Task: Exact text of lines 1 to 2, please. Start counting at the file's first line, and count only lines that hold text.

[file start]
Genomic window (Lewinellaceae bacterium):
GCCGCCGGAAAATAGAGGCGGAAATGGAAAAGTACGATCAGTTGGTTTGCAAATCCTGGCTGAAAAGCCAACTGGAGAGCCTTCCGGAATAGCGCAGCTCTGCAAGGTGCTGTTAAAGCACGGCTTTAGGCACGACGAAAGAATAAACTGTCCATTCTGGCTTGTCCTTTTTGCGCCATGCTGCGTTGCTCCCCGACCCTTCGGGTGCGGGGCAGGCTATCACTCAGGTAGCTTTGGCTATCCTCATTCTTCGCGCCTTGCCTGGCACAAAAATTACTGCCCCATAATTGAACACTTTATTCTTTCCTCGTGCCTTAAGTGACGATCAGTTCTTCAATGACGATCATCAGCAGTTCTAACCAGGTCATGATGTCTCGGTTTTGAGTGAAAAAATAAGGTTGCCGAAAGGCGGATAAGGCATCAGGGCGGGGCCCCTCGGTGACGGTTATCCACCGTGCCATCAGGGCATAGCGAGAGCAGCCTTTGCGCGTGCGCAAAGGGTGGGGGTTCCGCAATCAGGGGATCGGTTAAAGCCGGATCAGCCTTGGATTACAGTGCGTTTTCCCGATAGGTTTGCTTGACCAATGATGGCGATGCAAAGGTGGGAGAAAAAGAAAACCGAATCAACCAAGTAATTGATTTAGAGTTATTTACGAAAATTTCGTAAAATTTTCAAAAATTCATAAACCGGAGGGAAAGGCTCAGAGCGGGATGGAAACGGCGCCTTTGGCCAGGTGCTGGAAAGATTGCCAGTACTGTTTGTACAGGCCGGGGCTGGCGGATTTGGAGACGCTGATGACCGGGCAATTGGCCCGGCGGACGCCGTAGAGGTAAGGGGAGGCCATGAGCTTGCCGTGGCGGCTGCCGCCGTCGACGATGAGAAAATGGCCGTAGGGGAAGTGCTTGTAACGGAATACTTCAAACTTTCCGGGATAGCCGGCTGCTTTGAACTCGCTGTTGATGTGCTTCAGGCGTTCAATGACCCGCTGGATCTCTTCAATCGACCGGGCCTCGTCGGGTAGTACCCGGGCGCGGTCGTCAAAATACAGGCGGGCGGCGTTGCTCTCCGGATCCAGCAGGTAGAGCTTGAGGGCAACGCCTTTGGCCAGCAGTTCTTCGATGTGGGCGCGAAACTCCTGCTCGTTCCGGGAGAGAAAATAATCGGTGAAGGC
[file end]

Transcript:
Genomic window (Lewinellaceae bacterium):
GCCGCCGGAAAATAGAGGCGGAAATGGAAAAGTACGATCAGTTGGTTTGCAAATCCTGGCTGAAAAGCCAACTGGAGAGCCTTCCGGAATAGCGCAGCTCTGCAAGGTGCTGTTAAAGCACGGCTTTAGGCACGACGAAAGAATAAACTGTCCATTCTGGCTTGTCCTTTTTGCGCCATGCTGCGTTGCTCCCCGACCCTTCGGGTGCGGGGCAGGCTATCACTCAGGTAGCTTTGGCTATCCTCATTCTTCGCGCCTTGCCTGGCACAAAAATTACTGCCCCATAATTGAACACTTTATTCTTTCCTCGTGCCTTAAGTGACGATCAGTTCTTCAATGACGATCATCAGCAGTTCTAACCAGGTCATGATGTCTCGGTTTTGAGTGAAAAAATAAGGTTGCCGAAAGGCGGATAAGGCATCAGGGCGGGGCCCCTCGGTGACGGTTATCCACCGTGCCATCAGGGCATAGCGAGAGCAGCCTTTGCGCGTGCGCAAAGGGTGGGGGTTCCGCAATCAGGGGATCGGTTAAAGCCGGATCAGCCTTGGATTACAGTGCGTTTTCCCGATAGGTTTGCTTGACCAATGATGGCGATGCAAAGGTGGGAGAAAAAGAAAACCGAATCAACCAAGTAATTGATTTAGAGTTATTTACGAAAATTTCGTAAAATTTTCAAAAATTCATAAACCGGAGGGAAAGGCTCAGAGCGGGATGGAAACGGCGCCTTTGGCCAGGTGCTGGAAAGATTGCCAGTACTGTTTGTACAGGCCGGGGCTGGCGGATTTGGAGACGCTGATGACCGGGCAATTGGCCCGGCGGACGCCGTAGAGGTAAGGGGAGGCCATGAGCTTGCCGTGGCGGCTGCCGCCGTCGACGATGAGAAAATGGCCGTAGGGGAAGTGCTTGTAACGGAATACTTCAAACTTTCCGGGATAGCCGGCTGCTTTGAACTCGCTGTTGATGTGCTTCAGGCGTTCAATGACCCGCTGGATCTCTTCAATCGACCGGGCCTCGTCGGGTAGTACCCGGGCGCGGTCGTCAAAATACAGGCGGGCGGCGTTGCTCTCCGGATCCAGCAGGTAGAGCTTGAGGGCAACGCCTTTGGCCAGCAGTTCTTCGATGTGGGCGCGAAACTCCTGCTCGTTCCGGGAGAGAAAATAATCGGTGAAGGC